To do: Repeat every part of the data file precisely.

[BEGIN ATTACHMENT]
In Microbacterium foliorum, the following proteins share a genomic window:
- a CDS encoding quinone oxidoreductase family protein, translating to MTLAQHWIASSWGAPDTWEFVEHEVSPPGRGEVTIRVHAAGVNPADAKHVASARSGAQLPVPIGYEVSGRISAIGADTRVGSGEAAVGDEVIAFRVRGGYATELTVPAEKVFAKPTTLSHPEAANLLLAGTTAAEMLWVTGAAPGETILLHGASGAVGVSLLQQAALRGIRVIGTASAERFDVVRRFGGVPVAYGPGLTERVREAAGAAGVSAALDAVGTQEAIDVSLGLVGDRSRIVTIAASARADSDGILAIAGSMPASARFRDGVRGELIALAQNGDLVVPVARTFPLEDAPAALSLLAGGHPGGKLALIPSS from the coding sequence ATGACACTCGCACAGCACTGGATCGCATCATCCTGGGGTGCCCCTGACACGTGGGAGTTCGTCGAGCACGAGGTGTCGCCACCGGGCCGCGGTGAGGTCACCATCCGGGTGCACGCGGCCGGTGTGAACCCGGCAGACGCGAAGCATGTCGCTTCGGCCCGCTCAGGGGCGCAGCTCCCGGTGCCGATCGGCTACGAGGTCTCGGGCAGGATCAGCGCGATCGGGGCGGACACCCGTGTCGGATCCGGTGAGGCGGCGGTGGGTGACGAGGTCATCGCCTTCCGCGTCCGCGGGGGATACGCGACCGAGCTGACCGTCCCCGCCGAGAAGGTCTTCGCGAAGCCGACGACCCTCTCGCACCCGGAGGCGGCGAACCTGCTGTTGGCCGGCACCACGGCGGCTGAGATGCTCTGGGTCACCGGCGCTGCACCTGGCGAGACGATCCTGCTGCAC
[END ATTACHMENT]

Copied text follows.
In Microbacterium foliorum, the following proteins share a genomic window:
- a CDS encoding quinone oxidoreductase family protein, translating to MTLAQHWIASSWGAPDTWEFVEHEVSPPGRGEVTIRVHAAGVNPADAKHVASARSGAQLPVPIGYEVSGRISAIGADTRVGSGEAAVGDEVIAFRVRGGYATELTVPAEKVFAKPTTLSHPEAANLLLAGTTAAEMLWVTGAAPGETILLHGASGAVGVSLLQQAALRGIRVIGTASAERFDVVRRFGGVPVAYGPGLTERVREAAGAAGVSAALDAVGTQEAIDVSLGLVGDRSRIVTIAASARADSDGILAIAGSMPASARFRDGVRGELIALAQNGDLVVPVARTFPLEDAPAALSLLAGGHPGGKLALIPSS from the coding sequence ATGACACTCGCACAGCACTGGATCGCATCATCCTGGGGTGCCCCTGACACGTGGGAGTTCGTCGAGCACGAGGTGTCGCCACCGGGCCGCGGTGAGGTCACCATCCGGGTGCACGCGGCCGGTGTGAACCCGGCAGACGCGAAGCATGTCGCTTCGGCCCGCTCAGGGGCGCAGCTCCCGGTGCCGATCGGCTACGAGGTCTCGGGCAGGATCAGCGCGATCGGGGCGGACACCCGTGTCGGATCCGGTGAGGCGGCGGTGGGTGACGAGGTCATCGCCTTCCGCGTCCGCGGGGGATACGCGACCGAGCTGACCGTCCCCGCCGAGAAGGTCTTCGCGAAGCCGACGACCCTCTCGCACCCGGAGGCGGCGAACCTGCTGTTGGCCGGCACCACGGCGGCTGAGATGCTCTGGGTCACCGGCGCTGCACCTGGCGAGACGATCCTGCTGCAC